Streams

Kansas City Citizens Fund Civic Project with Donations

Friday, November 16, 2012 - 11:04 AM

Streetcar operating southbound on Main Street at 19th Street, Kansas City, MO (Photo via Kansas City Area Transportation Authority)

(Russel Newlove, Kansas City -- Marketplace) After being denied a federal grant, Kansas City, MO intends to raise the money for a new streetcar system by passing around a hat. The idea is that instead of demanding more tax to fund projects, cities ask the public to donate whatever they want, in return for rewards or perks.

That's the theory behind Neighborly, a new civic crowdfunding start up in Kansas City, MO.

"It helps these communities pool together money from individual contributors, businesses and foundations and institutions," says Jase Wilson, founder of Neighborly.

His idea is simple. Organizations propose a project that benefits the community. Neighborly then builds a system online allowing the public to donate directly to that project. The bigger the donation, the bigger the perk. Right now, he's working on getting local businesses involved in raising $75 million for the new streetcar system.

"If they're located near the line, then they can pre-buy rides for all of their workforce," Wilson says, "and when you talk about a company that has a thousand people, and they can pre-buy rides for say five years, they can write that off in five different ways off of their taxes and get golden PR while doing a world of good."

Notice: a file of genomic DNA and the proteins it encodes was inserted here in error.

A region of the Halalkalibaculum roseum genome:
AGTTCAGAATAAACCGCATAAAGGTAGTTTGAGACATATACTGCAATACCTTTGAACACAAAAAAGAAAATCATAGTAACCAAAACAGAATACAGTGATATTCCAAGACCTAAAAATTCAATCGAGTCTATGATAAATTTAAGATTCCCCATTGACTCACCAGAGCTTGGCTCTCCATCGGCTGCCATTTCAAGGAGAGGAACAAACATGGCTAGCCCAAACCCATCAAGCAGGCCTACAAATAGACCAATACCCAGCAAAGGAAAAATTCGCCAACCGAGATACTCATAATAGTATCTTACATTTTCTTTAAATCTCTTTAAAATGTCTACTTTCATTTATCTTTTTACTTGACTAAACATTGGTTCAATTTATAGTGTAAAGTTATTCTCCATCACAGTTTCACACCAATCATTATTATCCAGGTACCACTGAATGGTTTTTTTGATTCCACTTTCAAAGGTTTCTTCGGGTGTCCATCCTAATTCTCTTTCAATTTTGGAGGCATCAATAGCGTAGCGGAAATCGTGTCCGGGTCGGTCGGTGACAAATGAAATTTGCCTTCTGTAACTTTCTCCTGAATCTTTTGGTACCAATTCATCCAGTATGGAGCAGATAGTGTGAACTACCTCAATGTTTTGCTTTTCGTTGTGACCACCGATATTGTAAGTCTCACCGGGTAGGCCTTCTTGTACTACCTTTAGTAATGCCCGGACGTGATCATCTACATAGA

But it's not just about amassing cash. It's about investing in communities and raising awareness of how individuals, organizations and businesses can work together to improve their areas.

Kansas City Mayor, Sly James, is on board. "Neighborly has done a number of things that have found ways to engage people in the fabric of the community and make actual contributions in order to achieve very specific social or community purposes," James says, "It' s a brilliant idea."

It's brilliance lies in the visibility of the project. Instead of just paying into a vague "tax" pot, contributors invest in a tangible product.

"It allows people to pick and choose those things that are important to them and make direct investments to it," says the Mayor.

And while it might not replace the traditional revenue raising model of simple taxation, Neighborly is at aleast giving people the option to help finance their cities their way, and to truly say, "We built that."

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